Jonathan Fryer

Writer, Lecturer, Broadcaster and Liberal Democrat Politician

Posts Tagged ‘Anthony Lester’

Julia Neuberger Champions Volunteering

Posted by jonathanfryer on Thursday, 28th January, 2010

The Liberal Democrat peer, Rabbi Julia Neuberger, was the guest speaker at Islington LibDems’ pizza and politics last night. The original idea had been that she would be interviewed by the Leader of Islington Council, Terry Stacy, but he was bedridden with flu. In the discussion, Baroness Neuberger was asked how she got on as an advisor to the Labour government a while back, when Gordon Brown was trying to assemble a government of all the talents, or GOATs (as opposed to the sheep that make up most of his Cabinet). She said that her personal relationship with the Prime Minister was good, having worked with him professionally on various issues when he was Chancellor of the Exchequer, and her experience as an advisor was happier than that of her fellow LibDem peer Anthony Lester, QC. Perhaps, she surmised, this was largely because there was much greater consensus on the topic of her consultancy: volunteering. She is a strong advocate of the value of volunteering, not last within the National Health Service, and she believes that it will inevitably take on a more important role as our population ages, meaning more frail elderly in need of personal care, but also more fit older people with time on their hands. She also underlined the success of one project she had been involved in, which was to encourage government departments to allow their civil servants to volunteer in working time. This had greatly improved their job satisfaction and performance, she said.


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Tesco’s Public Relations Disaster

Posted by jonathanfryer on Wednesday, 30th April, 2008

Tesco’s has a love-hate relationship with the Liberal Democrats that is symptomatic of the ambiguous intercourse the company enjoys with both the public and the media. On several occasions, Tesco’s has generously sponsored receptions at LibDem Party conferences, a gesture much appreciated by those attending. And I’m sure I am only one of hundreds of thousands of LibDem members and supporters who have a Tesco ClubCard and regularly shop in its stores. So I am paticularly dismayed that at times the company pursues a line of action that offends my Liberal principles.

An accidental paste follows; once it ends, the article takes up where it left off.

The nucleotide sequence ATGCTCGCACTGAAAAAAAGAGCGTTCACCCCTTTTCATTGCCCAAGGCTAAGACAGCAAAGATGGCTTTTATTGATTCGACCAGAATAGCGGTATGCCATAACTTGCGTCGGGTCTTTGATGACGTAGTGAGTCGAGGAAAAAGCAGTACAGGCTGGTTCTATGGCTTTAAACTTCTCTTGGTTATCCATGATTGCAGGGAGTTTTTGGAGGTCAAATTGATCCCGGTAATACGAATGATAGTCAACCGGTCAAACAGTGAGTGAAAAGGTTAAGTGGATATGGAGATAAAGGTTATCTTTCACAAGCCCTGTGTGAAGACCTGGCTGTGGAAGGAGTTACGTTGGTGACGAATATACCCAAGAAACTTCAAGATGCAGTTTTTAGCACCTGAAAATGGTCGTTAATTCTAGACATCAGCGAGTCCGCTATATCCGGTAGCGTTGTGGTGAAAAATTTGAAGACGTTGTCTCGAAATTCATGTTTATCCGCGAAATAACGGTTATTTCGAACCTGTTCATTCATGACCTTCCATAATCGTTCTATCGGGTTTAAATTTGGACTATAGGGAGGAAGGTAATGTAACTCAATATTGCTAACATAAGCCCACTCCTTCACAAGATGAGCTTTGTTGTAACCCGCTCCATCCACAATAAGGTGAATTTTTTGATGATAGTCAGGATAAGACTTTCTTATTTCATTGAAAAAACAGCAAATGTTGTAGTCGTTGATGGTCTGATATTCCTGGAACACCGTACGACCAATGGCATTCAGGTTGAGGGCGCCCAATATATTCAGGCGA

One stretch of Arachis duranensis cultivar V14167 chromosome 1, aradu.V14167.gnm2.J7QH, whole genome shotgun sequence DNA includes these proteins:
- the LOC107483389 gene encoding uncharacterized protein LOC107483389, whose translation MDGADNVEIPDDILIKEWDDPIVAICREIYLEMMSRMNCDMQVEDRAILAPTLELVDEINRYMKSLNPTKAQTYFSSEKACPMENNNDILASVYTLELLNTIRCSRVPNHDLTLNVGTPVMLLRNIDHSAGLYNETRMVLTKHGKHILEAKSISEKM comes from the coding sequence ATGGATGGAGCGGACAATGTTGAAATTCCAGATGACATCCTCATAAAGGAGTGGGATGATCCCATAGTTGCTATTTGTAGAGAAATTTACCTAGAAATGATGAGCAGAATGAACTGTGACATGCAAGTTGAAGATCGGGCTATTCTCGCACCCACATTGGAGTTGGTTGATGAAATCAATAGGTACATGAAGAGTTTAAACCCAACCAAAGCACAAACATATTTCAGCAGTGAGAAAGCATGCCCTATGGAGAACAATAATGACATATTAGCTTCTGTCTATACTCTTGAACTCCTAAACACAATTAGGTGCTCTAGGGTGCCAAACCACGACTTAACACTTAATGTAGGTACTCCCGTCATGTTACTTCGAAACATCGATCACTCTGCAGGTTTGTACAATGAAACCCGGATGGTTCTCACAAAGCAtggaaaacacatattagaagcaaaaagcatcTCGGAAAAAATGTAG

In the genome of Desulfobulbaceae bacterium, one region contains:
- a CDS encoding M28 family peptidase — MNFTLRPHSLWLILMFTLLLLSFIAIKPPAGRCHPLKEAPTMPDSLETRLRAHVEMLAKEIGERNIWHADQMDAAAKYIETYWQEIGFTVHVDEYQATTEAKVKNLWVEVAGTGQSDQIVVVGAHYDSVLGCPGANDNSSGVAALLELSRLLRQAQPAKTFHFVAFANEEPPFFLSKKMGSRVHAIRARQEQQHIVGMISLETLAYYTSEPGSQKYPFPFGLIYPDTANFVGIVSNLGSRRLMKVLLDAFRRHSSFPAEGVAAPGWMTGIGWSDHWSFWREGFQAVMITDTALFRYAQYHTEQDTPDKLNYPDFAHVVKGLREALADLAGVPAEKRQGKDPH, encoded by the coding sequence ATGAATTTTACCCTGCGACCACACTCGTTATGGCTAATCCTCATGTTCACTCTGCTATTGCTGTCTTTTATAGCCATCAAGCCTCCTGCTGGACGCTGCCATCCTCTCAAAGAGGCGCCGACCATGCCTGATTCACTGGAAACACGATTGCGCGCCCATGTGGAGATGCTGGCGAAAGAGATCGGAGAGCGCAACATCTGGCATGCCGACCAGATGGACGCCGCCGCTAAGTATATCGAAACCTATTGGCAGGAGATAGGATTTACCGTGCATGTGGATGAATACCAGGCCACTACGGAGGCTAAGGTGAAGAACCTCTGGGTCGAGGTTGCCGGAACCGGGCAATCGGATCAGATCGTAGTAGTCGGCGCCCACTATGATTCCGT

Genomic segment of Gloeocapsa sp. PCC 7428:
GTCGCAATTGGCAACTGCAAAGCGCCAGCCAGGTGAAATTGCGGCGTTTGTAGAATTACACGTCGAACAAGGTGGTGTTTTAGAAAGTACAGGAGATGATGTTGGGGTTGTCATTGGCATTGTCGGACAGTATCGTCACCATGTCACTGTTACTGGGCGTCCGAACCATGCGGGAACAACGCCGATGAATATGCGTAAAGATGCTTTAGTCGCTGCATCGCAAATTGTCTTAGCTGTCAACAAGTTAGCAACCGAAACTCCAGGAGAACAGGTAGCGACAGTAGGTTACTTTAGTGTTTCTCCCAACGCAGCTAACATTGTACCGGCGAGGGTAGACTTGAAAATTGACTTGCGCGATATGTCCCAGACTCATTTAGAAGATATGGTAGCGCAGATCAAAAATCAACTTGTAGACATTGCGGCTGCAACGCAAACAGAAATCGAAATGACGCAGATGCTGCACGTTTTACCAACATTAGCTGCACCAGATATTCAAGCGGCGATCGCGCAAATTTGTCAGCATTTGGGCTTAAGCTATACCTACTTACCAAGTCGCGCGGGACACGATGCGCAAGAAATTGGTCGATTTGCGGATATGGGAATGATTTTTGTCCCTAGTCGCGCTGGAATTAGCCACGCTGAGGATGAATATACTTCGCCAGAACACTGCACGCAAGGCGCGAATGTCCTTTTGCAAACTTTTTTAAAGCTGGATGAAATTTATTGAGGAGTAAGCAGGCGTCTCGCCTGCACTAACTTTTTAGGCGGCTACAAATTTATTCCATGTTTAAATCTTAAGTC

Domestically, that is sometimes related to the systematic acquisition of land, partly to keep it out of the hands of competitors. At other times, it is the stifling effect Tesco super-stores have on neighbourhood shops. Moreover, Tesco’s offshore tax structures have raised some LibDem eyebrows — and landed the Guardian with a libel suit for alleged false reporting of the situation.

But the reason I am moved to blog about a company that I otherwise value is its lunatic decision to sue three of its critics in Thailand for grossly disproportionate amounts of money. I cannot comment on the accuracy of the newspaper columns which provoked Tesco’s ire, and I understand the wish of any enterprise to defend its reputation, but I concur absolutely with the decision of leading fellow members of the writers’ organisation, English PEN, that Tesco’s response to the criticism is more than taking a sledgehammer to crack a nut: it is an assault on freedom of speech. If the defendants in the Thai libel cases are found guilty (under a pretty draconian law, which probably itself needs revising), they risk prison or massive fines, which will bankrupt them. The President and Director of English PEN, Lisa Appignanesi and Jonathan Heawood, as well as the LibDem peer Anthony Lester and leading authors Mark Haddon, Nick Hornby, Marina Lewycka and Deborah Moggach, have written an eloquent letter of concern to Tesco’s CEO, Sir Terry Leahy, urging the company to drop these actions. I like Sir Terry and in general I like Tesco’s, so I hope they will take heed. Surely they can see that this is a public relations disaster? You can read further details in today’s Guardian, or in Lisa Appignanesi’s piece on Comment Is Free.


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